Recently we came across the recipe for the Black Lily, created by Kyle Ford as the official cocktail of the 2012 San Francisco Cocktail Week. At first glance it seemed like an odd drink. A whole lot of Cointreau, a whole lot of Fernet Branca and not a whole lot of lime juice. For those of you who haven’t tried it, Fernet Branca is a bitter herbal liqueur from Italy. What is it with the Italians and bitter liqueurs? Anyhow, Fernet Branca is a very strongly flavored liqueur that gets a lot of its character from camphor and mint, so it is very much an acquired taste. We were expecting this drink to be interesting but not for everyone. What we discovered was something else. Read on to find out why we’re intrigued by it.
After mixing and tasting the drink, we were quite surprised at how light it was and how it had a really bright fresh orange flavor with the camphor from the Fernet Branca not being overpowering. We were quite curious as to where that was coming from. Cointreau is a lovely orange liqueur, but it doesn’t make us think of fresh orange juice. Was that coming from just the lime and Cointreau or was the Fernet Branca bringing something to the party that was making this drink more than the sum of it’s parts? So we endeavored to find out what each ingredient was bringing to the drink. We decided to mix each of the components in pairs to see what those tasted like and what each of them was contributing to the drink. Then we mixed the final drink to see how it compared. We also recently acquired a second kind of fernet. Of course we did, because how could you not have 2 fernets in your liquor cabinet? The first one is from Frateli Branca. The other one is from Luxardo. So we were also curious what the 2 different fernets would do.
Shake with ice, strain over ice and serve with an orange twist
Black Lily with Fernet Branca
- Nose: Orange, camphor, herbal undertones. Honey as it warms up.
- Palate: Sweet bright orange to start. More than expected (the thing that made us curious 🙂 ). Plus a little punch of the lime. Very bright. Bitter orange like orange peel, then camphor on the mid-palate, lots of mint on the finish. Sweetens up as it warms up. (Look for a future post on that). Almost a honey flavor to the sweetness as it gets warmer. Rich honey mouth feel.
Black Lily with Luxardo Fernet
- Nose: Camphor, cola, a little bit of orange
- Palate: Little bit of bitter orange on the start, then orris root, cola, horehound candy (think Ricola), camphor. Very resin-y. Subtle black tea notes and tanin-y feel on the mid-palate, clove on the finish. The orange is in the structure of the drink but is not in the fore. More bitter than the Fernet Branca. Also sweetens up as it warms up, but not nearly as much as with the Branca.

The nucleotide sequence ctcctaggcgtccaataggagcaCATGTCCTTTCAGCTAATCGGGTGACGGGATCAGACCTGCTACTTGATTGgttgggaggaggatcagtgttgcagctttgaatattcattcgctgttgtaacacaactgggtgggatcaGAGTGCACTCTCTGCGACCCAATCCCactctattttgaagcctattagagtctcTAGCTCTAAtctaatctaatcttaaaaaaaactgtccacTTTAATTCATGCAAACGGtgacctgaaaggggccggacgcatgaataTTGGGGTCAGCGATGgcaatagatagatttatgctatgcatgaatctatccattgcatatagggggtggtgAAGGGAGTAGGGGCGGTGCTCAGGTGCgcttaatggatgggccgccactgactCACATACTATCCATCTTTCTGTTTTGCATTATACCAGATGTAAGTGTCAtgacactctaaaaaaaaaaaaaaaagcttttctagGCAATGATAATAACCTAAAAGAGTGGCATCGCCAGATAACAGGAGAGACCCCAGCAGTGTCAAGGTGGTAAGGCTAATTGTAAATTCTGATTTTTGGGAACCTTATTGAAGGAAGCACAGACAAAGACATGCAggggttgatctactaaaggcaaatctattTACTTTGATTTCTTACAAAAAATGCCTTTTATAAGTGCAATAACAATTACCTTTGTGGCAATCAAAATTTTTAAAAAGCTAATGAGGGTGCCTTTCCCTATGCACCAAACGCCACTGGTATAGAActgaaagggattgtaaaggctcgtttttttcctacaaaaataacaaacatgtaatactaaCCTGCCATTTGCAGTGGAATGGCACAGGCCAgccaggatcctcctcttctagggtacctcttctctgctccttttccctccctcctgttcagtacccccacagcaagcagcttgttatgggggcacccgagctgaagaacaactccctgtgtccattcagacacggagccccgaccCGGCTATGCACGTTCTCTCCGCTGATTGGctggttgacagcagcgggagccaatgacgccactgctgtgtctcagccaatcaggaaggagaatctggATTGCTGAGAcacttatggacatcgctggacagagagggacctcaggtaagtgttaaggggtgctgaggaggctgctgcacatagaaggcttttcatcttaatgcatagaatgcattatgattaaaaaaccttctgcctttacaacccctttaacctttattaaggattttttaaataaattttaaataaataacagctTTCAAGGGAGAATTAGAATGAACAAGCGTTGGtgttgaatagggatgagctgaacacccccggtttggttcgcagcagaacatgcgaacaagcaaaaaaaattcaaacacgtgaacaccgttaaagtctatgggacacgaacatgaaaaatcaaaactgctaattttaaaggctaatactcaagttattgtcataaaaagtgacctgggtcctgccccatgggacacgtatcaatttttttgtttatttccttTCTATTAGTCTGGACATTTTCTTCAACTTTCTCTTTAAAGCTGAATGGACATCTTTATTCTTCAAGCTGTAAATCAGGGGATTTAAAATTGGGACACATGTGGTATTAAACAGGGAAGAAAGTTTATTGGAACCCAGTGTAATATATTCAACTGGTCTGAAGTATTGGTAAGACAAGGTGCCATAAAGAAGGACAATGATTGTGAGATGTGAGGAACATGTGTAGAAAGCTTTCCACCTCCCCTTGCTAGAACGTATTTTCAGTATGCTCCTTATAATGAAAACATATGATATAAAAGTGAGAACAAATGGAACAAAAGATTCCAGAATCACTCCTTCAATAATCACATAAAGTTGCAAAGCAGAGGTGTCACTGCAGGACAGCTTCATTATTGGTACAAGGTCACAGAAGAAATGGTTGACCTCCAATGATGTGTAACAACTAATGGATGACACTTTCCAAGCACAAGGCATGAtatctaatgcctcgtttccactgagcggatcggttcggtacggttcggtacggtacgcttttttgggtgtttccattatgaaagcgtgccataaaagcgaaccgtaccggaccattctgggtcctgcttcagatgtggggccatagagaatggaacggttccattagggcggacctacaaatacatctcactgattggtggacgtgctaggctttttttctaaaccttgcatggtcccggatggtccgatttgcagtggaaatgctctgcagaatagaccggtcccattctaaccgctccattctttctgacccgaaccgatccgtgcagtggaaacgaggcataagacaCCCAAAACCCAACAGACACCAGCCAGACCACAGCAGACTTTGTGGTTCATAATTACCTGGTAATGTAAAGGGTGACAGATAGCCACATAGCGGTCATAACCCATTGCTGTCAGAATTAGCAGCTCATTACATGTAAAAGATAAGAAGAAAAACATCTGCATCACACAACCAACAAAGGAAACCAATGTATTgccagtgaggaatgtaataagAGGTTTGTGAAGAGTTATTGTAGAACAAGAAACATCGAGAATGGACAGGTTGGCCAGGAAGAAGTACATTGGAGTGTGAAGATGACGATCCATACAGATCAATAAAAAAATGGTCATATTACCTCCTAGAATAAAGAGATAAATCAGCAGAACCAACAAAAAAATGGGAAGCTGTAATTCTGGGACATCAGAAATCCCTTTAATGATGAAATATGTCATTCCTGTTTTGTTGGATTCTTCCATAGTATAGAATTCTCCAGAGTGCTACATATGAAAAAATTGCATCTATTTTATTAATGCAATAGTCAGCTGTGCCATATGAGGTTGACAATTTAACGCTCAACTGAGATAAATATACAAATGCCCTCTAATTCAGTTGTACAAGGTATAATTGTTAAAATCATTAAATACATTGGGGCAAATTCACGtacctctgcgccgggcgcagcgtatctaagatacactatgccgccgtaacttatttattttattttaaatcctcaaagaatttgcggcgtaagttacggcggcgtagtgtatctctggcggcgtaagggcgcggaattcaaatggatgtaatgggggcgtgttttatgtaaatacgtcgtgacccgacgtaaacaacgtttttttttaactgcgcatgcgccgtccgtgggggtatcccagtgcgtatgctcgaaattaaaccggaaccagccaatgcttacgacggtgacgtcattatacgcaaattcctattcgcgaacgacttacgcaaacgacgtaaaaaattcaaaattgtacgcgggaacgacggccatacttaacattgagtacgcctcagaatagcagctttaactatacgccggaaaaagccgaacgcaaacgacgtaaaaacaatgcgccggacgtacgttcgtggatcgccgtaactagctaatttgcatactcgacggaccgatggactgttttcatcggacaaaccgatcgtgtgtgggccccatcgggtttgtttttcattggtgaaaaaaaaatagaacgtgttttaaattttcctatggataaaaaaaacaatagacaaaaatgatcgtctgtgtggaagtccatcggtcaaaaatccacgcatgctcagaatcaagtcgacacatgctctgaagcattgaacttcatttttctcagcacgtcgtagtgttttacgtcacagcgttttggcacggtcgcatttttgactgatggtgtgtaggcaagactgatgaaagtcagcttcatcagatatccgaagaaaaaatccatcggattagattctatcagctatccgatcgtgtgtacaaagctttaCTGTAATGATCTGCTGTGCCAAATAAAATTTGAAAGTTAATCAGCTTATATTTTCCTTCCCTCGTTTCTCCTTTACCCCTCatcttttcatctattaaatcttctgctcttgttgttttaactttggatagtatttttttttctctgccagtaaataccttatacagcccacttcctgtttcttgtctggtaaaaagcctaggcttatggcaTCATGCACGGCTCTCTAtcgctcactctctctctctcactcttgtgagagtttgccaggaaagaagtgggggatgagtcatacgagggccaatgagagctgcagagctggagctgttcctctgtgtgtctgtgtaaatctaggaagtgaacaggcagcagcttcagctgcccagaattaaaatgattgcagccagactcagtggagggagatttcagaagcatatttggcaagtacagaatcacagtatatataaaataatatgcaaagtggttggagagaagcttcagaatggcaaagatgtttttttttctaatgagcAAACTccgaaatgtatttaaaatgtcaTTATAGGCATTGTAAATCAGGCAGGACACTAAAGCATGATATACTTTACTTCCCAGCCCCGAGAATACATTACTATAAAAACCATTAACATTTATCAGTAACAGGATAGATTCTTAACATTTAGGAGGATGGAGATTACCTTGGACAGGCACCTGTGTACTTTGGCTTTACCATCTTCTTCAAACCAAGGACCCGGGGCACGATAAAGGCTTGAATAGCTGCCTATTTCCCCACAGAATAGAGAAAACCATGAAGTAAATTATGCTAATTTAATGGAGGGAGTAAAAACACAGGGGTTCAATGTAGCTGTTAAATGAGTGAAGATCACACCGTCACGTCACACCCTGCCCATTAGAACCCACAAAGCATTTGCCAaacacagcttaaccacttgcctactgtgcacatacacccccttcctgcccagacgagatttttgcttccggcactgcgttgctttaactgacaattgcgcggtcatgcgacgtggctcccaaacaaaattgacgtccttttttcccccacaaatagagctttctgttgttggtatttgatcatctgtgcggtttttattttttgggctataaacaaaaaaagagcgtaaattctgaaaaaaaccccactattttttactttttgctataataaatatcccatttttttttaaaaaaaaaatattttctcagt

After trying everything together in the cocktails, we decided to try the ingredients in pairs in the same proportions as in the recipe, so we could try to understand what elements each brought to the flavor profile. We also wanted to take notes on the baseline flavors of the two fernets.
Cointreau + Lime
- Pretty much what you’d expect. Nice orange flavor of the Cointreau, acid from the lime juice with a bit of the perfume-y notes of the lime as well.
Fernet Branca + Lime
- Really bitter, like really bitter, and the camphor is very palate drying. More sour than you’d expect, close to straight lime juice. Mint is pulled to the fore.
Cointreau + Fernet Branca
- Pulls more of the orange peel/oil notes out. Sweet start & finish. Camphor-y mint flavor really makes the orange pop more.
As you can see each of the pairs are combining in interesting ways, but no one pair provides the unexpected bright orange flavor that the final drink has.
- Nose: very minty, camphor at the beginning moving into very sweet smelling honey/beeswax/pollen.
- Palate: sweet, mint, bitter.
- Nose: orris root, cola, camphor, little bit of clove.
- Palate: All of the notes from the nose, plus kind of pine-y. Drier and more bitter than the Branca.
Some of our favorite drinks are more than the sum of their parts, in that the final drink has more than just what we’d expect from the individual components. Being the nerds that we are, we like to figure out what each component brings to the drink. For the Black Lily, the camphor and the mint in the Fernet Branca pull out the orange peel notes whereas the lime pulls out the fresh orange taste. All three ingredients combined really make the Cointreau more orange-y than it is by itself. Each ingredient pulls out orange notes but it’s when they all come together that this drink really pops for us. Using the Luxardo, we found that this drink doesn’t feature nearly as much orange flavor. It’s a very nice version, but very different and definitely more of an acquired taste than the Fernet Branca version.
We hope that you enjoyed this foray into drink deconstruction. We find it very helpful to understand how the different components come together to make the final drink. It allows us to understand what each individual ingredient brings to the drink, and also informs our decisions on future recipes as we continue to better understand what works well together and why.